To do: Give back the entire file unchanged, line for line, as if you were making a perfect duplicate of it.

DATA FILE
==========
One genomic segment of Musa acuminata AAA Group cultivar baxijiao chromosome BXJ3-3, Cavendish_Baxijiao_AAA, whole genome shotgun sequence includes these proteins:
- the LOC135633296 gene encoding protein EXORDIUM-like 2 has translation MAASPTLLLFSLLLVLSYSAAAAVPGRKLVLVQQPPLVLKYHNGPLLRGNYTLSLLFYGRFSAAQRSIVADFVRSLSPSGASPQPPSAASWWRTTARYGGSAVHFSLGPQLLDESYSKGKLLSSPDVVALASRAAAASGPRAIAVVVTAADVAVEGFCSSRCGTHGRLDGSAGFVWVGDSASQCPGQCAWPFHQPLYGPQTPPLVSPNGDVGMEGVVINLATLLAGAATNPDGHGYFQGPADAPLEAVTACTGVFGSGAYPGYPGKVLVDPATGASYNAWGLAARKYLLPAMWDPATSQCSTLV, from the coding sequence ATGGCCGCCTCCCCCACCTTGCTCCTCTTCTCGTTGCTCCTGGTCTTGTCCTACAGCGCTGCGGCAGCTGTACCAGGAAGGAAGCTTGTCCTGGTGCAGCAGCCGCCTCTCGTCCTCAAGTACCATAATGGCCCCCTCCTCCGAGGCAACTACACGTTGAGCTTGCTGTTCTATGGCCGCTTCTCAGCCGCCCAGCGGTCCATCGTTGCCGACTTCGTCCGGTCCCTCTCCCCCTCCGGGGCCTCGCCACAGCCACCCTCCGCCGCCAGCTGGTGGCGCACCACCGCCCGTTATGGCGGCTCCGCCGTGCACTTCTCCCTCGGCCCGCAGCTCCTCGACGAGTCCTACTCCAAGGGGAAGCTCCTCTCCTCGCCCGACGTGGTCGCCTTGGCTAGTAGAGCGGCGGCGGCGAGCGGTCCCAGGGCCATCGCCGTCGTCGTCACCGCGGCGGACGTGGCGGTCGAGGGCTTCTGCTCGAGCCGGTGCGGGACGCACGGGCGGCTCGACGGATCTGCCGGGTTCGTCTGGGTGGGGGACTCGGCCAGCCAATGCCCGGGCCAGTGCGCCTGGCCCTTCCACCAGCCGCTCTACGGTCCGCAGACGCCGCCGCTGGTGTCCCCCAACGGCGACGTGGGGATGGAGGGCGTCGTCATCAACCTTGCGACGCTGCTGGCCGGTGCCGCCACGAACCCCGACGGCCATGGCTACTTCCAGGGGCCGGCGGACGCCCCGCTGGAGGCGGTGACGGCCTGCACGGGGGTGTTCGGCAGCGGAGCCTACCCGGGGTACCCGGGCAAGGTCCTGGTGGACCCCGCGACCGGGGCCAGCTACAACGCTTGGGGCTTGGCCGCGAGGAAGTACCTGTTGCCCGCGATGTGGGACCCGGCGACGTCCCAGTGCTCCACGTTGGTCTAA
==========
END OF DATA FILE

One genomic segment of Musa acuminata AAA Group cultivar baxijiao chromosome BXJ3-3, Cavendish_Baxijiao_AAA, whole genome shotgun sequence includes these proteins:
- the LOC135633296 gene encoding protein EXORDIUM-like 2 has translation MAASPTLLLFSLLLVLSYSAAAAVPGRKLVLVQQPPLVLKYHNGPLLRGNYTLSLLFYGRFSAAQRSIVADFVRSLSPSGASPQPPSAASWWRTTARYGGSAVHFSLGPQLLDESYSKGKLLSSPDVVALASRAAAASGPRAIAVVVTAADVAVEGFCSSRCGTHGRLDGSAGFVWVGDSASQCPGQCAWPFHQPLYGPQTPPLVSPNGDVGMEGVVINLATLLAGAATNPDGHGYFQGPADAPLEAVTACTGVFGSGAYPGYPGKVLVDPATGASYNAWGLAARKYLLPAMWDPATSQCSTLV, from the coding sequence ATGGCCGCCTCCCCCACCTTGCTCCTCTTCTCGTTGCTCCTGGTCTTGTCCTACAGCGCTGCGGCAGCTGTACCAGGAAGGAAGCTTGTCCTGGTGCAGCAGCCGCCTCTCGTCCTCAAGTACCATAATGGCCCCCTCCTCCGAGGCAACTACACGTTGAGCTTGCTGTTCTATGGCCGCTTCTCAGCCGCCCAGCGGTCCATCGTTGCCGACTTCGTCCGGTCCCTCTCCCCCTCCGGGGCCTCGCCACAGCCACCCTCCGCCGCCAGCTGGTGGCGCACCACCGCCCGTTATGGCGGCTCCGCCGTGCACTTCTCCCTCGGCCCGCAGCTCCTCGACGAGTCCTACTCCAAGGGGAAGCTCCTCTCCTCGCCCGACGTGGTCGCCTTGGCTAGTAGAGCGGCGGCGGCGAGCGGTCCCAGGGCCATCGCCGTCGTCGTCACCGCGGCGGACGTGGCGGTCGAGGGCTTCTGCTCGAGCCGGTGCGGGACGCACGGGCGGCTCGACGGATCTGCCGGGTTCGTCTGGGTGGGGGACTCGGCCAGCCAATGCCCGGGCCAGTGCGCCTGGCCCTTCCACCAGCCGCTCTACGGTCCGCAGACGCCGCCGCTGGTGTCCCCCAACGGCGACGTGGGGATGGAGGGCGTCGTCATCAACCTTGCGACGCTGCTGGCCGGTGCCGCCACGAACCCCGACGGCCATGGCTACTTCCAGGGGCCGGCGGACGCCCCGCTGGAGGCGGTGACGGCCTGCACGGGGGTGTTCGGCAGCGGAGCCTACCCGGGGTACCCGGGCAAGGTCCTGGTGGACCCCGCGACCGGGGCCAGCTACAACGCTTGGGGCTTGGCCGCGAGGAAGTACCTGTTGCCCGCGATGTGGGACCCGGCGACGTCCCAGTGCTCCACGTTGGTCTAA